There's something for everyone at this traditional art museum, with the gallery's permanent collection numbering more than 150,000 items. The footprint of the National Gallery of Art is huge, exhibitions are split between east and west wings, and the mediums range from photographs to paintings to sculptures. Renovations in the West Building mean that some exhibits are sporadically shut, but there is enough to enjoy irrespective of any remodeling interruptions. 

This is where to see a cubist representation of a farm in a painting by Joan Miró, a hung panel of wood flooring by contemporary Chicago artist Theaster Gates, a stoic portrait of the daughter of an Italian banker by Leonardo da Vinci, and the jazzy, symmetry driven lines of Piet Mondrian. Rolling exhibitions are similarly diverse and include photos of Britain from the 1970s, a study of a Venetian Renaissance painter, and a look at Black artists from the American South.

Stable Leadbetter Apothecary Museum

Just south of Washington DC, in Alexandria, this former apothecary is like a capsule frozen in time. The Stable Leadbetter Apothecary Museum isn't so much an exhibit shoe-horned into a space that seems right for its collection, but rather an actual, fully functioning drug store that ceased operation in 1933, after more than 120 years of filling scrips. Inside the museum, you'll certainly feel like you've stepped into another era, with shelves and counters populated by glass bottles filled with medicines and tinctures, large stone pestles and mortars used to create powders, and documents like prescription books and invoice slips. 

The second floor of the museum is the workshop, where potions were mixed and matched to send to other pharmacies and medical practices in the area. What's more amazing is that most of what you'll see are original items that were used in the working pharmacy, and also that the museum was made a National Historic Landmark in 2021.

National Portrait Gallery

As a land of immigrants, America is a nation that prides itself on its diversity. This National Portrait Gallery celebrates this heterogeneity with its assortment of portraits of, and by, people that have molded this great country. Across the road from the Capital One Arena, where the Washington Wizards and Washington Capitals play, the gallery feels very personal, with intimate, close-up renditions of varying subjects. There are a number of paintings of U.S. presidents, from a hall filled with pictures of George Washington, James Monroe, and Woodrow Wilson, and also a bright oil painting of Barack Obama seated in front of a green bush punctuated with flowering blooms.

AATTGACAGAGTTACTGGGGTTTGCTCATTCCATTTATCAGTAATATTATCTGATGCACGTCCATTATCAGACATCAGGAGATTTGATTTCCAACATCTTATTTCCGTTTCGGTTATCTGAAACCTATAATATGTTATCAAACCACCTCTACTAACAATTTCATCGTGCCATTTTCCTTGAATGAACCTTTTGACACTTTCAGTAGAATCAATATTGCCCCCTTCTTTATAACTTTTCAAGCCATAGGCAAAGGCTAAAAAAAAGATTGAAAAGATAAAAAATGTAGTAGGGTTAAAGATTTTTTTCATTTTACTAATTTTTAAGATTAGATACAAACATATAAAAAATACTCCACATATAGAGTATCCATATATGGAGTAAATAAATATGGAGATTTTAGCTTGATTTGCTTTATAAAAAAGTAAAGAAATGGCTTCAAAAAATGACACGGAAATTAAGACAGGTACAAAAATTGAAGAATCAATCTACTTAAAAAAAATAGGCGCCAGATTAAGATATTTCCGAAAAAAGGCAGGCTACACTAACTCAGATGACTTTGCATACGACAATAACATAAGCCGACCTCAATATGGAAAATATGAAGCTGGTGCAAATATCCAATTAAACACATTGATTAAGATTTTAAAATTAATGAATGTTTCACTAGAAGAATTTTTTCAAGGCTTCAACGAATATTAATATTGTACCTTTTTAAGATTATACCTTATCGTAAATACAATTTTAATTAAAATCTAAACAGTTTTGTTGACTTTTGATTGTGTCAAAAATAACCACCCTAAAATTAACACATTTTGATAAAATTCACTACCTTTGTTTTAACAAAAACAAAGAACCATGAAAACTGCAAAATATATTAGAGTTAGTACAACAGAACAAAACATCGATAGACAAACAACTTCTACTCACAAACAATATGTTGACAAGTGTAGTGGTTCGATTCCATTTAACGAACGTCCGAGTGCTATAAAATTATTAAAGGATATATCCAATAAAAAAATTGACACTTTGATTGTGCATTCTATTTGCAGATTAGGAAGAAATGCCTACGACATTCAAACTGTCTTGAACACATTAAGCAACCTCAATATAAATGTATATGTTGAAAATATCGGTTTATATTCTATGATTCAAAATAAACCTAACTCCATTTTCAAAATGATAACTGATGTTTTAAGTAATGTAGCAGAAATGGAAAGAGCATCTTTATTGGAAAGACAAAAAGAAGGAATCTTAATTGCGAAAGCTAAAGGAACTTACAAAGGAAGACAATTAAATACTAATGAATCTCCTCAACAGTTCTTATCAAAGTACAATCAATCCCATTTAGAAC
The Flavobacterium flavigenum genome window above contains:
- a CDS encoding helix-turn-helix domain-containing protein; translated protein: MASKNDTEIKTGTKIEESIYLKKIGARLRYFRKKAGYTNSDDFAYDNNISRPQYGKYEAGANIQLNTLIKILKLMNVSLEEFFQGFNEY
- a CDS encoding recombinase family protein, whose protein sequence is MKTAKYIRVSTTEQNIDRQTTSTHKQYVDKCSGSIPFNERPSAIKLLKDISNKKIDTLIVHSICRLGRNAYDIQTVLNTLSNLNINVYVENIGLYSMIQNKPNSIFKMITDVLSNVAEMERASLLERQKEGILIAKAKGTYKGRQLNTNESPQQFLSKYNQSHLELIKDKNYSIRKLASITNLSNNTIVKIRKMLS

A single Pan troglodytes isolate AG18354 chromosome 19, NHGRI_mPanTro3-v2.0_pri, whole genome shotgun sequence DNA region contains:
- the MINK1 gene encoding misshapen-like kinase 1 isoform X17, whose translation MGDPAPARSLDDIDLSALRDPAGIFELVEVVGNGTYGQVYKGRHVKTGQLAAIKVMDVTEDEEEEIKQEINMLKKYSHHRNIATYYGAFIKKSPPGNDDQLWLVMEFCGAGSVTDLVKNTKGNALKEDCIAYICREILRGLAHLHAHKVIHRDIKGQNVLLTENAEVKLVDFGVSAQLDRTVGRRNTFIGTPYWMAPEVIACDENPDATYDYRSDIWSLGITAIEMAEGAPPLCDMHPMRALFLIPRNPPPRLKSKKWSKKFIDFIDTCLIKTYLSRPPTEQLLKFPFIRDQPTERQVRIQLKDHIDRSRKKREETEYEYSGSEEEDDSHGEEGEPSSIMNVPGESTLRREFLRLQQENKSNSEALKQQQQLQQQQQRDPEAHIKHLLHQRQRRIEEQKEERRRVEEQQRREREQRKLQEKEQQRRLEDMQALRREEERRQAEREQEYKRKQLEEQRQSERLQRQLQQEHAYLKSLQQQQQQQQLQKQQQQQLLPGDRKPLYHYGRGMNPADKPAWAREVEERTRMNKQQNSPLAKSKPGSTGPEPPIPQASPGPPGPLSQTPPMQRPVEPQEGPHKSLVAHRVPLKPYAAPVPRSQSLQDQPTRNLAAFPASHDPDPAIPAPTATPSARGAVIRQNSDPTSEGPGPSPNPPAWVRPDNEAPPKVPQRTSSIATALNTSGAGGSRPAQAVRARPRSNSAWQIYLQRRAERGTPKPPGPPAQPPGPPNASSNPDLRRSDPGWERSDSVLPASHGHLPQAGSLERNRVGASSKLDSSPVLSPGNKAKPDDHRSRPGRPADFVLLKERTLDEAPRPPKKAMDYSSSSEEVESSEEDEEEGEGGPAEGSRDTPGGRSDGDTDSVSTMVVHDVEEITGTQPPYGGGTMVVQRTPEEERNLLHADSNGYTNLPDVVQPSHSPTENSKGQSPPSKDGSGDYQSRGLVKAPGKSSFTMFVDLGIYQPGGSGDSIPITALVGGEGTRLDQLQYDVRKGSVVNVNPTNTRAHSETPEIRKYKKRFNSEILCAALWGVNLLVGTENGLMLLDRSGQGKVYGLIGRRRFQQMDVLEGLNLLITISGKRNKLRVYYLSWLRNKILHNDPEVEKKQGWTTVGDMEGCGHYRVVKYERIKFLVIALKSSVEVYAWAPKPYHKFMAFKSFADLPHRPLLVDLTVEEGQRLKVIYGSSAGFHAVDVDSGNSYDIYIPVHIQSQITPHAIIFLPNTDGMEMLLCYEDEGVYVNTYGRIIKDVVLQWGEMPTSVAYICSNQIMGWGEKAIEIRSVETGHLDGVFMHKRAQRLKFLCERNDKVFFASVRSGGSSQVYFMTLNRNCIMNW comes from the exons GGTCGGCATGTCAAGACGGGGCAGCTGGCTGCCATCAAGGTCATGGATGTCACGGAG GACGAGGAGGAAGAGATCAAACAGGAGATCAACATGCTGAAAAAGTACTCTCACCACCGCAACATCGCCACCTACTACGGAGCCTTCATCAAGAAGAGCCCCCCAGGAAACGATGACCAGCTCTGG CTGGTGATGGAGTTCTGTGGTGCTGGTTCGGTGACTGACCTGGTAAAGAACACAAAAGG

The exhibit "Bravo!" zeroes in on household name performers like Duke Ellington, Elvis Presley, and Martha Graham, represented in paintings and sculptures. And other exhibits are extremely personal, like "Kinship," where eight modern artists offer visitors a window into their relationships through painting, sculpture, and performance.

George Washington University Museum and Textile Museum

Located in the campus of George Washington University, this institution is open for anyone to drop by. The lures here are the roster of paintings, a deep dive into textiles from around the world, and celebrations of the city that the space calls home. George Washington University Museum and Textile Museum isn't a huge destination, and won't take up multiple hours of your day. But it's an interesting spot, west of the White House in a part of the city called Foggy Bottom. 

The textiles are a marvel, and those on show are rotated from the museum's collection — 21,000 items from around the world, some dating back thousands of years. You might see a Yemeni turban from the 10th century, or a feather headdress made in the wilds of Cameroon. Other exhibitions look at daily life in Washington DC, from hundreds of years earlier, or more recently, images that will bestow on you a renewed appreciation for this incredible, museum-filled city.